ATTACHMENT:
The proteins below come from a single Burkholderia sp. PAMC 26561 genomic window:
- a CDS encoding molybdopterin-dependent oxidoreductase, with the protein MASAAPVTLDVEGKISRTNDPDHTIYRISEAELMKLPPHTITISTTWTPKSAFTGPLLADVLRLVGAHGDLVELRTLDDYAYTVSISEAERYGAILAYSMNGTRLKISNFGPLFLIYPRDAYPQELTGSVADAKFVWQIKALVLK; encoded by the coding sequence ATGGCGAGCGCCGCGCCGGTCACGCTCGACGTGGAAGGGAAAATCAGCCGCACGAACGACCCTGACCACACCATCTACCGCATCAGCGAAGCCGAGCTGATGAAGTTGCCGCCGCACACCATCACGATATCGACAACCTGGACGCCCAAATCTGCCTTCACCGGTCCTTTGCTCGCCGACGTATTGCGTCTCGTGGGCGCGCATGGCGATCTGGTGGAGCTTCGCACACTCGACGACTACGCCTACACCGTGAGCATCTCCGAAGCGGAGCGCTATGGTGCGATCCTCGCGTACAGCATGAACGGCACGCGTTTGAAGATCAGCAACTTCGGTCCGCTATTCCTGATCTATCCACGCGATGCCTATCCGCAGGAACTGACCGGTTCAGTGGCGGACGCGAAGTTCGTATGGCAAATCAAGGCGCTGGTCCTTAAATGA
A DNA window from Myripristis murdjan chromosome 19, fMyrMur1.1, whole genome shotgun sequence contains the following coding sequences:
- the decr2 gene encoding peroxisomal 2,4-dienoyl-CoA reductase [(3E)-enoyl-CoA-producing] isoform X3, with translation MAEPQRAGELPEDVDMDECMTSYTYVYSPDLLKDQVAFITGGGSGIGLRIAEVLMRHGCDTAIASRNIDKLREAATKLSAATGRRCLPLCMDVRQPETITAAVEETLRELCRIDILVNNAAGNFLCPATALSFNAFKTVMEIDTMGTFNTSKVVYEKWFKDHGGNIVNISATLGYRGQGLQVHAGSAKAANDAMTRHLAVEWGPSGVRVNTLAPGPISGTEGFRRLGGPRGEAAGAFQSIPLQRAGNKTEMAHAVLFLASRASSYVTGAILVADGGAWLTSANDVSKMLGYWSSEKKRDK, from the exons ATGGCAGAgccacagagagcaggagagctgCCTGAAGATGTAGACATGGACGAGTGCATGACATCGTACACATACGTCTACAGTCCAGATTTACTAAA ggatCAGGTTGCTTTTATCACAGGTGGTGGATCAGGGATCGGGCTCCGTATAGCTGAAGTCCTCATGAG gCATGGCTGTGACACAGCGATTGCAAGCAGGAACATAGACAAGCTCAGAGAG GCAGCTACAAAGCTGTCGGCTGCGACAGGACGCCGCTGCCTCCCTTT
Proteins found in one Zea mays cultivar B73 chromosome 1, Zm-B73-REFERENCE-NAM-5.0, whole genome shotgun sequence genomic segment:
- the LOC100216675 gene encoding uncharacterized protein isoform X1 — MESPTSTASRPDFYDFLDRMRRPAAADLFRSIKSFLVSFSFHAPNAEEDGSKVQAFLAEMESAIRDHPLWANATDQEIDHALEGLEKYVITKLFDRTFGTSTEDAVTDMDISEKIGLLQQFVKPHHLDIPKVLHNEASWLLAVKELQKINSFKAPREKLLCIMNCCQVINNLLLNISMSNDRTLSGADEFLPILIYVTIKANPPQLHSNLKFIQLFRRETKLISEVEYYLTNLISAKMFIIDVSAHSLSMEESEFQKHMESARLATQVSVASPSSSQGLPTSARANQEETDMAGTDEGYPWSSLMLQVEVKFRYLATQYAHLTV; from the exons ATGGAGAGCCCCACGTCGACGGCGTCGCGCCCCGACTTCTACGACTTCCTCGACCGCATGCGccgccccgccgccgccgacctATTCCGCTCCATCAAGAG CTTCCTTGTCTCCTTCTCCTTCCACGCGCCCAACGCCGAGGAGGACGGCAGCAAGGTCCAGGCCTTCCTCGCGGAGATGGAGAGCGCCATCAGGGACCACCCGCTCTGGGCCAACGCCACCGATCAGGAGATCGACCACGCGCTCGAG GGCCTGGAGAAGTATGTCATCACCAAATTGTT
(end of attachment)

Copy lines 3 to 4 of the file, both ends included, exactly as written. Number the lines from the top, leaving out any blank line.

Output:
A DNA window from Myripristis murdjan chromosome 19, fMyrMur1.1, whole genome shotgun sequence contains the following coding sequences:
- the decr2 gene encoding peroxisomal 2,4-dienoyl-CoA reductase [(3E)-enoyl-CoA-producing] isoform X3, with translation MAEPQRAGELPEDVDMDECMTSYTYVYSPDLLKDQVAFITGGGSGIGLRIAEVLMRHGCDTAIASRNIDKLREAATKLSAATGRRCLPLCMDVRQPETITAAVEETLRELCRIDILVNNAAGNFLCPATALSFNAFKTVMEIDTMGTFNTSKVVYEKWFKDHGGNIVNISATLGYRGQGLQVHAGSAKAANDAMTRHLAVEWGPSGVRVNTLAPGPISGTEGFRRLGGPRGEAAGAFQSIPLQRAGNKTEMAHAVLFLASRASSYVTGAILVADGGAWLTSANDVSKMLGYWSSEKKRDK, from the exons ATGGCAGAgccacagagagcaggagagctgCCTGAAGATGTAGACATGGACGAGTGCATGACATCGTACACATACGTCTACAGTCCAGATTTACTAAA ggatCAGGTTGCTTTTATCACAGGTGGTGGATCAGGGATCGGGCTCCGTATAGCTGAAGTCCTCATGAG gCATGGCTGTGACACAGCGATTGCAAGCAGGAACATAGACAAGCTCAGAGAG GCAGCTACAAAGCTGTCGGCTGCGACAGGACGCCGCTGCCTCCCTTT